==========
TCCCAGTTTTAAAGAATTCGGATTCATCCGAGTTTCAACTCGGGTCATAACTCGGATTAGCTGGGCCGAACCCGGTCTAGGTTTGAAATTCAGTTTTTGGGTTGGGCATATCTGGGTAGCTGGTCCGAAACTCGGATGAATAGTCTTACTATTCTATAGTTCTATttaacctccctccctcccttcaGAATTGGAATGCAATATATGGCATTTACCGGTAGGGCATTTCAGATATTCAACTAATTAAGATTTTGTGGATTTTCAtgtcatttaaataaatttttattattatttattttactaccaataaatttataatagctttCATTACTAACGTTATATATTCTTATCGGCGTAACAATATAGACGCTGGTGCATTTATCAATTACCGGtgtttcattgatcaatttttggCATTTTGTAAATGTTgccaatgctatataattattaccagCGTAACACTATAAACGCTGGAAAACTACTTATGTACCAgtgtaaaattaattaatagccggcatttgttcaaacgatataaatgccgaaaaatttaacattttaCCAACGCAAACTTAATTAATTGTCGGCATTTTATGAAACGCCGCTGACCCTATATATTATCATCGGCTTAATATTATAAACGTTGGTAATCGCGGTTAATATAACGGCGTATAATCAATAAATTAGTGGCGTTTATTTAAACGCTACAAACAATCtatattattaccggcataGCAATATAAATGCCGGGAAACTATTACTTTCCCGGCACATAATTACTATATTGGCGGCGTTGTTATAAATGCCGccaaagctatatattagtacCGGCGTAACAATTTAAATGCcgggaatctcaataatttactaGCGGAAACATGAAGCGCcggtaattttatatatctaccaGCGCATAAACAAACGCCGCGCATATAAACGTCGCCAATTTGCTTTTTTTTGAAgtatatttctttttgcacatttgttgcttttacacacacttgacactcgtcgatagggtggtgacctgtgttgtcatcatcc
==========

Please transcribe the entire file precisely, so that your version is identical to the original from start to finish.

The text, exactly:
TCCCAGTTTTAAAGAATTCGGATTCATCCGAGTTTCAACTCGGGTCATAACTCGGATTAGCTGGGCCGAACCCGGTCTAGGTTTGAAATTCAGTTTTTGGGTTGGGCATATCTGGGTAGCTGGTCCGAAACTCGGATGAATAGTCTTACTATTCTATAGTTCTATttaacctccctccctcccttcaGAATTGGAATGCAATATATGGCATTTACCGGTAGGGCATTTCAGATATTCAACTAATTAAGATTTTGTGGATTTTCAtgtcatttaaataaatttttattattatttattttactaccaataaatttataatagctttCATTACTAACGTTATATATTCTTATCGGCGTAACAATATAGACGCTGGTGCATTTATCAATTACCGGtgtttcattgatcaatttttggCATTTTGTAAATGTTgccaatgctatataattattaccagCGTAACACTATAAACGCTGGAAAACTACTTATGTACCAgtgtaaaattaattaatagccggcatttgttcaaacgatataaatgccgaaaaatttaacattttaCCAACGCAAACTTAATTAATTGTCGGCATTTTATGAAACGCCGCTGACCCTATATATTATCATCGGCTTAATATTATAAACGTTGGTAATCGCGGTTAATATAACGGCGTATAATCAATAAATTAGTGGCGTTTATTTAAACGCTACAAACAATCtatattattaccggcataGCAATATAAATGCCGGGAAACTATTACTTTCCCGGCACATAATTACTATATTGGCGGCGTTGTTATAAATGCCGccaaagctatatattagtacCGGCGTAACAATTTAAATGCcgggaatctcaataatttactaGCGGAAACATGAAGCGCcggtaattttatatatctaccaGCGCATAAACAAACGCCGCGCATATAAACGTCGCCAATTTGCTTTTTTTTGAAgtatatttctttttgcacatttgttgcttttacacacacttgacactcgtcgatagggtggtgacctgtgttgtcatcatcc